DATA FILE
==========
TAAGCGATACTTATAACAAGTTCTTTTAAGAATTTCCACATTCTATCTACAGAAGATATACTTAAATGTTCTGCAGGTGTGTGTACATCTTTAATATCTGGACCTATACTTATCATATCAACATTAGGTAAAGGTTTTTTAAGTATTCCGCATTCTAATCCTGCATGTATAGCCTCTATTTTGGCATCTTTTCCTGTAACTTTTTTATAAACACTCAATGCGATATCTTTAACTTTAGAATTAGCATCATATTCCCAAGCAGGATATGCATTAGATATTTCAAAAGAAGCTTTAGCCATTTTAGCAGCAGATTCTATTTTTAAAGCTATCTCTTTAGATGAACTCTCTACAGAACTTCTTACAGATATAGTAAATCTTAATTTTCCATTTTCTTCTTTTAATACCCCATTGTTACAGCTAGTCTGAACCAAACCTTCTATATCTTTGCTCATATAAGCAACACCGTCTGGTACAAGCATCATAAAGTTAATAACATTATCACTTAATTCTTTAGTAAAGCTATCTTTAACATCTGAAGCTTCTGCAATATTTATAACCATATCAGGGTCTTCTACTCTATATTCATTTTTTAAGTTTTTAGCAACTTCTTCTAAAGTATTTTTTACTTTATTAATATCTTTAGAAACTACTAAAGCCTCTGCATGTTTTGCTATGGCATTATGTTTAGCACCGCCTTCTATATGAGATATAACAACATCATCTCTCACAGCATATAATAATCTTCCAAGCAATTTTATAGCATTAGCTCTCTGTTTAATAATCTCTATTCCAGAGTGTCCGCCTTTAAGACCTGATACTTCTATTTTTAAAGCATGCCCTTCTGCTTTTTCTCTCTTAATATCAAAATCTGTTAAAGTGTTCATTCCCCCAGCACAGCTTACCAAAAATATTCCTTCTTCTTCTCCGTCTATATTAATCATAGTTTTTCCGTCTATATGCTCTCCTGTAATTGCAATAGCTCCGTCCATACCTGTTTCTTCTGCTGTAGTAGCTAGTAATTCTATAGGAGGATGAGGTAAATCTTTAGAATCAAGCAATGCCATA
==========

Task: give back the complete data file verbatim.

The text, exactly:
TAAGCGATACTTATAACAAGTTCTTTTAAGAATTTCCACATTCTATCTACAGAAGATATACTTAAATGTTCTGCAGGTGTGTGTACATCTTTAATATCTGGACCTATACTTATCATATCAACATTAGGTAAAGGTTTTTTAAGTATTCCGCATTCTAATCCTGCATGTATAGCCTCTATTTTGGCATCTTTTCCTGTAACTTTTTTATAAACACTCAATGCGATATCTTTAACTTTAGAATTAGCATCATATTCCCAAGCAGGATATGCATTAGATATTTCAAAAGAAGCTTTAGCCATTTTAGCAGCAGATTCTATTTTTAAAGCTATCTCTTTAGATGAACTCTCTACAGAACTTCTTACAGATATAGTAAATCTTAATTTTCCATTTTCTTCTTTTAATACCCCATTGTTACAGCTAGTCTGAACCAAACCTTCTATATCTTTGCTCATATAAGCAACACCGTCTGGTACAAGCATCATAAAGTTAATAACATTATCACTTAATTCTTTAGTAAAGCTATCTTTAACATCTGAAGCTTCTGCAATATTTATAACCATATCAGGGTCTTCTACTCTATATTCATTTTTTAAGTTTTTAGCAACTTCTTCTAAAGTATTTTTTACTTTATTAATATCTTTAGAAACTACTAAAGCCTCTGCATGTTTTGCTATGGCATTATGTTTAGCACCGCCTTCTATATGAGATATAACAACATCATCTCTCACAGCATATAATAATCTTCCAAGCAATTTTATAGCATTAGCTCTCTGTTTAATAATCTCTATTCCAGAGTGTCCGCCTTTAAGACCTGATACTTCTATTTTTAAAGCATGCCCTTCTGCTTTTTCTCTCTTAATATCAAAATCTGTTAAAGTGTTCATTCCCCCAGCACAGCTTACCAAAAATATTCCTTCTTCTTCTCCGTCTATATTAATCATAGTTTTTCCGTCTATATGCTCTCCTGTAATTGCAATAGCTCCGTCCATACCTGTTTCTTCTGCTGTAGTAGCTAGTAATTCTATAGGAGGATGAGGTAAATCTTTAGAATCAAGCAATGCCATA